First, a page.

Charlene CrowellColumnistsFinancial LiteracyOp-EdOpinion

Program Returns Foreclosed Borrowers to Homeownership

Charlene Crowell is a communications manager with the Center for Responsible Lending.

By Charlene Crowell

NNPA Columnist

In the aftermath of more than 2.5 million foreclosures, the Federal Housing Administration (FHA) is now offering a homeownership program that will put previously troubled borrowers on a fast-tracked return to the home ownership market. The new program, known as “Back to Work – Extenuating Circumstance,” cuts the standard three-year waiting period to only 12 months.

According to Charles Coulter, HUD’s Deputy Assistant Secretary for Single Family Housing,

“We understand that families occasionally experience financial difficulties that are simply beyond their control. We already have a policy allowing for exceptions to this waiting period when there is an extraordinary life event. This Mortgagee Letter is a targeted expansion of that policy.

“As part of FHA’s ongoing mission” Coulter continued, “we want to make sure that qualified borrowers are not being unnecessarily shut out of the market. We ‘re looking forward to working with our industry partners to strengthen our housing market, to protect FHA’s insurance fund, and to make certain access to credit remains available for future generations of homeowners.”

That’s good news for borrowers who lost their home because of specific financial hardships but can now demonstrate they have regained previously lost financial ground.  The list of eligible financial hardships reads like a list of housing crisis woes:

 

  • Chapter 7 or Chapter 13 bankruptcy
  • Deed-in-lieu
  • Forbearance
  • Foreclosure
  • Loan modification
  • Loss of income, employment or both that totaled at least 20 percent of previous earnings for at least six months, including copies of applicable termination notices or changes in employment status
  • Pre-foreclosure sales
  • Short sales

 

Additionally, consumers must also meet other verifiable measures to participate in the program:

 

  • Proof of borrower’s current income – usually W-2 forms or federal tax returns that show the desired mortgage would be affordable and sustainable;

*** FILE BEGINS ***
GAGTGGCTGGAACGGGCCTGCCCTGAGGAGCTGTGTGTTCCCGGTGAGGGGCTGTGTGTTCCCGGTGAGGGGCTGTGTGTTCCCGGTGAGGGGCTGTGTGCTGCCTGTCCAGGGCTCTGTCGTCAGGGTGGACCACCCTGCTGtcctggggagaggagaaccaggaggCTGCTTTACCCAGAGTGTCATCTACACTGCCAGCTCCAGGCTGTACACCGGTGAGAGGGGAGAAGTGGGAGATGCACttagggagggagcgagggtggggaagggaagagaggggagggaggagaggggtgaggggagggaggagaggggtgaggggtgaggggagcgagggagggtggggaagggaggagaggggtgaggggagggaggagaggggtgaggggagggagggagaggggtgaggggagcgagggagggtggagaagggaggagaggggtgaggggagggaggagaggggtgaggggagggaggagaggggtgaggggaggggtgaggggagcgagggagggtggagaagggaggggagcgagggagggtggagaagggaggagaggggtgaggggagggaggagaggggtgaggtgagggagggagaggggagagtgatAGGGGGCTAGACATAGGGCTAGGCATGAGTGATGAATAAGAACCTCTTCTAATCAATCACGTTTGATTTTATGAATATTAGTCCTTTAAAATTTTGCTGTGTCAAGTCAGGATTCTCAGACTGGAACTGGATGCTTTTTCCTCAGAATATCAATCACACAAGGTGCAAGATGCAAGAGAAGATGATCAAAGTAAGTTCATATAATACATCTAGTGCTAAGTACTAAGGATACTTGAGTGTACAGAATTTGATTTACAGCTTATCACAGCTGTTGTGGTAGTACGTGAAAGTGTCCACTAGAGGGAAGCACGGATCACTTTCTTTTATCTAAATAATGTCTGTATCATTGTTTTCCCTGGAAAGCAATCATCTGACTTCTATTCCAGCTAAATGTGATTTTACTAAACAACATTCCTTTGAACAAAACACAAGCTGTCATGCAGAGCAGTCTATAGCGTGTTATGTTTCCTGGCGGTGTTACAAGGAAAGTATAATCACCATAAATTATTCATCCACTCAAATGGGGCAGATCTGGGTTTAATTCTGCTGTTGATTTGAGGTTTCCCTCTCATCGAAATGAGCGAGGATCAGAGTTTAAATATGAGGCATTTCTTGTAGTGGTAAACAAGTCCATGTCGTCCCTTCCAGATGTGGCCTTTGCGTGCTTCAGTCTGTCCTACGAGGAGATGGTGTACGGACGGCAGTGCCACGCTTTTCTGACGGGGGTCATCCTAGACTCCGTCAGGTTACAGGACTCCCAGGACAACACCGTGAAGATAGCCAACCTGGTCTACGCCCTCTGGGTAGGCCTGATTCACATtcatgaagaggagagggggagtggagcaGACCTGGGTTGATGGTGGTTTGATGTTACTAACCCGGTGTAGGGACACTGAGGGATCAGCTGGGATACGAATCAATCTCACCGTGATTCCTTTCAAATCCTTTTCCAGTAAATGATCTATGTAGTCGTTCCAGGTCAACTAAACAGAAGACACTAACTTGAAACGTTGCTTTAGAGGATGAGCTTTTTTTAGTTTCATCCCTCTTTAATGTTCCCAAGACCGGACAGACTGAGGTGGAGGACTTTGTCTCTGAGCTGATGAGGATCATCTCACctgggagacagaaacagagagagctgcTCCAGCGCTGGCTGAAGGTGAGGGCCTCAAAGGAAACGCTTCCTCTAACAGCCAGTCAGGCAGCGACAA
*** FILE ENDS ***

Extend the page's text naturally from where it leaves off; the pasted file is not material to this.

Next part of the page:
• Credit history pre- and post the eligible hardship event that is free from late payments or other major credit issues, including rental housing payments  and accounts delinquent by 30 days or more;
  • Credit score of at least 500; and
  • Housing counseling by a HUD-approved counselor at least 30 days but no more than six months before submitting an FHA application.

 

For consumers meeting all of these criteria as well as other standing FHA mortgage guidelines, the Back to Work program is now available nationwide through FHA-approved lenders.  Once participating lenders determine that mortgage applicants meet all eligibility and policy criteria, the same 3.5 percent minimum FHA down payment requirement will apply. Mortgage insurance and closing costs will also apply.

Only one FHA program is ineligible for the Back to Work program: reverse mortgages.

Earlier research by the Center for Responsible Lending found that more than 2.5 million homes were lost to foreclosure during the housing crisis. According to CoreLogic, a firm providing data and analysis to financial services companies and real estate professionals, the number of homes in some state of foreclosure dropped below the million-mark as of July 2013, to 949,000. This figure also represents a drop of 32 percent since July 2012.

Underwater mortgages, properties that are now worth less than their purchase price, also continue to haunt housing recovery. As of May 2013, Core Logic, the firm specializing in residential property information, found that 11 states had more than 1-in-5 underwater homes. The states with the seven highest numbers of underwater properties were Arizona, Florida, Georgia, Michigan, Nevada, California and Illinois.

As CRL has stated before, the housing crisis is not yet over. But programs that enable former troubled borrowers to regain the pride of home ownership and the chance to build family wealth have to be good news.

 

 

Charlene Crowell is a communications manager with the Center for Responsible Lending. She can be reached at Charlene.crowell@responsiblelending.org.  

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Charlene Crowell, Special to The Informer

Charlene Crowell is the Communications Deputy Director for the Center for Responsible Lending (CRL). Prior to joining CRL, Charlene was a registered public lobbyist in Arizona and in Michigan, advocating affordable housing and Smart Growth initiatives, and additionally served as press secretary to both a state attorney general and mayor. Early in her career she was a broadcaster in both television and radio, holding a variety of assignments.

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